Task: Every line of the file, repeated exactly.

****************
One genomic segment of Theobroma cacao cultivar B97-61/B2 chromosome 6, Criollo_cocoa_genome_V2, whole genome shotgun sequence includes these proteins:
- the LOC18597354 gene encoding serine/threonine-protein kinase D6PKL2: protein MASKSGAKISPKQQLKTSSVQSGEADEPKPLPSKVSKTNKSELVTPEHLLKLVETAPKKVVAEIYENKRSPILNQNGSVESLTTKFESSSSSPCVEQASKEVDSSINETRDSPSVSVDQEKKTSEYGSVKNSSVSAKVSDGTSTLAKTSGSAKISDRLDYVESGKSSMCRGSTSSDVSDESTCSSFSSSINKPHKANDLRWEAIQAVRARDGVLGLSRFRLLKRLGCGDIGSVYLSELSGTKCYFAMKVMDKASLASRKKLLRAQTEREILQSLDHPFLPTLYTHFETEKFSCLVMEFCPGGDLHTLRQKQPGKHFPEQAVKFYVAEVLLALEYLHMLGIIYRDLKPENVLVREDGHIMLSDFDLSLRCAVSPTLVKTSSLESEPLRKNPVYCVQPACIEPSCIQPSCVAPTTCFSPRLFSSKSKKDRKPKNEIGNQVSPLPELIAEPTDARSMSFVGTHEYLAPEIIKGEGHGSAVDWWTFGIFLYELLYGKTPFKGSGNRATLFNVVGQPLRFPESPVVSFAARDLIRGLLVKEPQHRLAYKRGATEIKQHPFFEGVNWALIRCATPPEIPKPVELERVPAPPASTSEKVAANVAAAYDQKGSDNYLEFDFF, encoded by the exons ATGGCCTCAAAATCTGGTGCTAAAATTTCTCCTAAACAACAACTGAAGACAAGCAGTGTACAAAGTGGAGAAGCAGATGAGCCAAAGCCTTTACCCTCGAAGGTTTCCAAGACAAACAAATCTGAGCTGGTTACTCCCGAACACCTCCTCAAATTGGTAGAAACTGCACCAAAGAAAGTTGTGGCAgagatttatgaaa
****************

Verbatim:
One genomic segment of Theobroma cacao cultivar B97-61/B2 chromosome 6, Criollo_cocoa_genome_V2, whole genome shotgun sequence includes these proteins:
- the LOC18597354 gene encoding serine/threonine-protein kinase D6PKL2: protein MASKSGAKISPKQQLKTSSVQSGEADEPKPLPSKVSKTNKSELVTPEHLLKLVETAPKKVVAEIYENKRSPILNQNGSVESLTTKFESSSSSPCVEQASKEVDSSINETRDSPSVSVDQEKKTSEYGSVKNSSVSAKVSDGTSTLAKTSGSAKISDRLDYVESGKSSMCRGSTSSDVSDESTCSSFSSSINKPHKANDLRWEAIQAVRARDGVLGLSRFRLLKRLGCGDIGSVYLSELSGTKCYFAMKVMDKASLASRKKLLRAQTEREILQSLDHPFLPTLYTHFETEKFSCLVMEFCPGGDLHTLRQKQPGKHFPEQAVKFYVAEVLLALEYLHMLGIIYRDLKPENVLVREDGHIMLSDFDLSLRCAVSPTLVKTSSLESEPLRKNPVYCVQPACIEPSCIQPSCVAPTTCFSPRLFSSKSKKDRKPKNEIGNQVSPLPELIAEPTDARSMSFVGTHEYLAPEIIKGEGHGSAVDWWTFGIFLYELLYGKTPFKGSGNRATLFNVVGQPLRFPESPVVSFAARDLIRGLLVKEPQHRLAYKRGATEIKQHPFFEGVNWALIRCATPPEIPKPVELERVPAPPASTSEKVAANVAAAYDQKGSDNYLEFDFF, encoded by the exons ATGGCCTCAAAATCTGGTGCTAAAATTTCTCCTAAACAACAACTGAAGACAAGCAGTGTACAAAGTGGAGAAGCAGATGAGCCAAAGCCTTTACCCTCGAAGGTTTCCAAGACAAACAAATCTGAGCTGGTTACTCCCGAACACCTCCTCAAATTGGTAGAAACTGCACCAAAGAAAGTTGTGGCAgagatttatgaaa